Northwest Airlink was the trade name of Northwest Airlines' regional airline service, which flew turboprop and regional jet aircraft from Northwest's domestic hubs in Minneapolis, Detroit, and Memphis. Service was primarily to small-to-medium-sized cities and towns where larger aircraft might not be economical to operate and also to larger markets to either provide additional capacity or more frequent flights than could be justified using mainline aircraft. Beginning in July 2009, the Northwest Airlink trade name was phased out, and replaced by the Delta Connection trade name for Delta Air Lines as part of the Delta/Northwest merger.
Northwest Airlink was formed on December 1984 when Northwest Airlines took steps to enhance its domestic services by entering a marketing agreement with Mesaba Airlines. Mesaba at the time was the dominant airline serving Minneapolis/St Paul at the time. Under the agreement Mesaba would operate as Northwest Orient Airlink. The aircraft used by mesaba wear much smaller then Northwests domestic fleet, The mesaba airlines fleet was this at the time: 14 Turboprop Beechcraft 99s and 1 Fokker F.27. In 1985 Big Sky Airlines entered the agreement with 8-18 capacity aircraft. Northwest Jet Airlink was formed in 2009 to operate services with jets.
|Airline||IATA code||ICAO code||Call sign||Aircraft operated||Parent|
|Compass Airlines||CP||CPZ||Compass||Embraer E170||Northwest Airlines|
|Big Sky Airlines||GQ||BSY||Big Sky||BAe Jetstream 31||Northwest Airlines|
|Mesaba Airlines||XJ||MES||Mesaba||Bombardier CRJ-200||Northwest Airlines|
|Pinnacle Airlines||9E||FLG||Flagship||Bombardier CRJ-200||Pinnacle Airlines Corp.|
|Express Airlines||II||EXP||Express||Saab 340||Northwest Airlines|
|Business Express||HQ||BUX||BizzEx||Saab 340||Northwest Airlines|
|Horizon Air||QX||QXE||Horizon||de Havilland Canada Dash 8-100||Alaska Air Group|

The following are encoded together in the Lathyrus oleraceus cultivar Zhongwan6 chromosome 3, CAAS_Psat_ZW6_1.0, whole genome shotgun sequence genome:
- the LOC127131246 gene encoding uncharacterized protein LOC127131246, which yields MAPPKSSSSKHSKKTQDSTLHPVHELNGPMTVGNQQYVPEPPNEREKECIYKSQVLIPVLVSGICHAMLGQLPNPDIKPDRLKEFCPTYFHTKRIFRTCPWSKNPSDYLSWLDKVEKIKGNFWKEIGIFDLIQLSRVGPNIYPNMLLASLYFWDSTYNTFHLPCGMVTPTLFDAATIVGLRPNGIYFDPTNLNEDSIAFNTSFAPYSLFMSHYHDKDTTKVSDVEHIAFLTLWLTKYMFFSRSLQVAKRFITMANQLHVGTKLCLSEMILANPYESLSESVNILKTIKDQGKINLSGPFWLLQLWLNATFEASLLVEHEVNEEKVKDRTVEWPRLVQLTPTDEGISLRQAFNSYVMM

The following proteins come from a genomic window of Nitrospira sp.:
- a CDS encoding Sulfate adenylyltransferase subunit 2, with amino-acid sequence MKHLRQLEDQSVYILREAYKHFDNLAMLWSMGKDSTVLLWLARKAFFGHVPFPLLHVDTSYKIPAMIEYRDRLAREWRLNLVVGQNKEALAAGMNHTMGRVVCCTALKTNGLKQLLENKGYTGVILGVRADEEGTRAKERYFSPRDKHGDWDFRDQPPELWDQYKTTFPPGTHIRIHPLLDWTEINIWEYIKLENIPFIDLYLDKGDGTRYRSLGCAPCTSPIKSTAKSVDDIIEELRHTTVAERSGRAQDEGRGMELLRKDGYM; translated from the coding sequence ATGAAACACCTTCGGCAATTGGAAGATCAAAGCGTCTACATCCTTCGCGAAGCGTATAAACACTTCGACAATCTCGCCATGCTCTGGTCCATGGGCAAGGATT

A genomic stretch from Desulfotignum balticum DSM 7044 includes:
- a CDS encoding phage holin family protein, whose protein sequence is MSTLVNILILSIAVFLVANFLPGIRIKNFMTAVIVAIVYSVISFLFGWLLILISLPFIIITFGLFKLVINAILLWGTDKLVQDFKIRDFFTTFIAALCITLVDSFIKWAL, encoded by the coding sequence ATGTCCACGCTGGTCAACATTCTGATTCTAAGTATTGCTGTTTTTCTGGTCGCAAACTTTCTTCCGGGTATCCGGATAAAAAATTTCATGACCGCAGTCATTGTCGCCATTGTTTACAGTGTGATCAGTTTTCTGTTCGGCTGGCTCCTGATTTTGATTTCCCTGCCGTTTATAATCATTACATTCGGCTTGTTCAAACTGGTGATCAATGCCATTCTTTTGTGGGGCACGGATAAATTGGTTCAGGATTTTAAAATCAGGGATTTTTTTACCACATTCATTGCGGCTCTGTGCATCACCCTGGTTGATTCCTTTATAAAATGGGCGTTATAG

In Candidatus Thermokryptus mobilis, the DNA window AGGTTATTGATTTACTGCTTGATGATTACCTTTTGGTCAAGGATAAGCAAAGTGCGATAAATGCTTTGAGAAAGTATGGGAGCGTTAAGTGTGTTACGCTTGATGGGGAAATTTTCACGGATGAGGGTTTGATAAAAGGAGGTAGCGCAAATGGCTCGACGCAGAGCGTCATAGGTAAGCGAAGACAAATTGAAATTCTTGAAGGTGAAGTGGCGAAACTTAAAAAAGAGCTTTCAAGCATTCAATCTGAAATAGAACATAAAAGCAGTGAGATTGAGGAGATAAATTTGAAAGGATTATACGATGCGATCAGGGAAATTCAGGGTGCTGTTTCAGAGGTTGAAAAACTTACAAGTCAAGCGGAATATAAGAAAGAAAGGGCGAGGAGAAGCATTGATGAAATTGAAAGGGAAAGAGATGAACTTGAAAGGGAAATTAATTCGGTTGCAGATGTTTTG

|Pacific Island Aviation||9J||PSA||Pacific Island||Short 360||Northwest Airlines|
|Fischer Brothers Aviation||FB||FBA||Fischer||CASA C-212||Northwest Airlines|
Since the Delta merger Compass is now owned by Trans States Holdings and Mesaba and Pinnacle Airlines Corp merged along with Colgan and became Endeavor Air.
Northwest Airlink service was operated using 34-seat Saab 340 turboprops and 50-seat Bombardier CRJ-200 aircraft in a single class of service. Mesaba Airlines and Compass Airlines also operated Bombardier CRJ-900s and Embraer E175s, respectively. Both aircraft were operated in a 76-seat, two-class configuration.
Northwest Airlink previously operated Avro RJ85 jet aircraft in a 69-seat, two-class configuration before this aircraft type was retired from the fleet. Other aircraft operated in the past by Northwest Airlink included various commuter turboprops such as the BAe Jetstream 31, Dash 8, Swearingen Metroliner, Beech 99, CASA 212 and Short 360.
Incidents and accidentsEdit
- March 4, 1987: Northwest Airlink Flight 2268, operated by Fischer Brothers Aviation, a CASA 212 N160FB was on a scheduled flight from Mansfield to Detroit with an intermediate stop in Cleveland when it crashed while landing at Detroit Metropolitan Wayne County Airport. The plane yawed violently to the left about 70 feet above the runway, skidded to the right, hit 3 ground support vehicles in front of Concourse F and caught fire. Out of 19 occupants onboard (16 passengers and 3 crew), 9 were killed. The cause of the crash was determined to be pilot error.
- December 1, 1993: Northwest Airlink Flight 5719 being operated by Express Airlines I, a Jetstream 31, was flying a scheduled flight from Minneapolis-Saint Paul International Airport to International Falls with an en route stop in Hibbing when it crashed while approaching for landing at Chisholm-Hibbing Airport. The plane descended struck the tops of trees and then two ridges and came to rest inverted on its right side. All 18 occupants (16 passengers and 2 crew) died. The cause of the crash was the lack of crew-coordination and loss of awareness of the altitude during a night instrument landing.
- October 14, 2004: Pinnacle Airlines Flight 3701 was a Bombardier CRJ200 with a crew of two operating a ferry flight (with no passengers) from Little Rock, AR to Minneapolis, MN. It crashed in a residential area in Jefferson City, MO due to the flight crew pushing the plane past its capabilities and ignoring warnings. Both pilots were killed. The NTSB has since finished its investigation of the accident.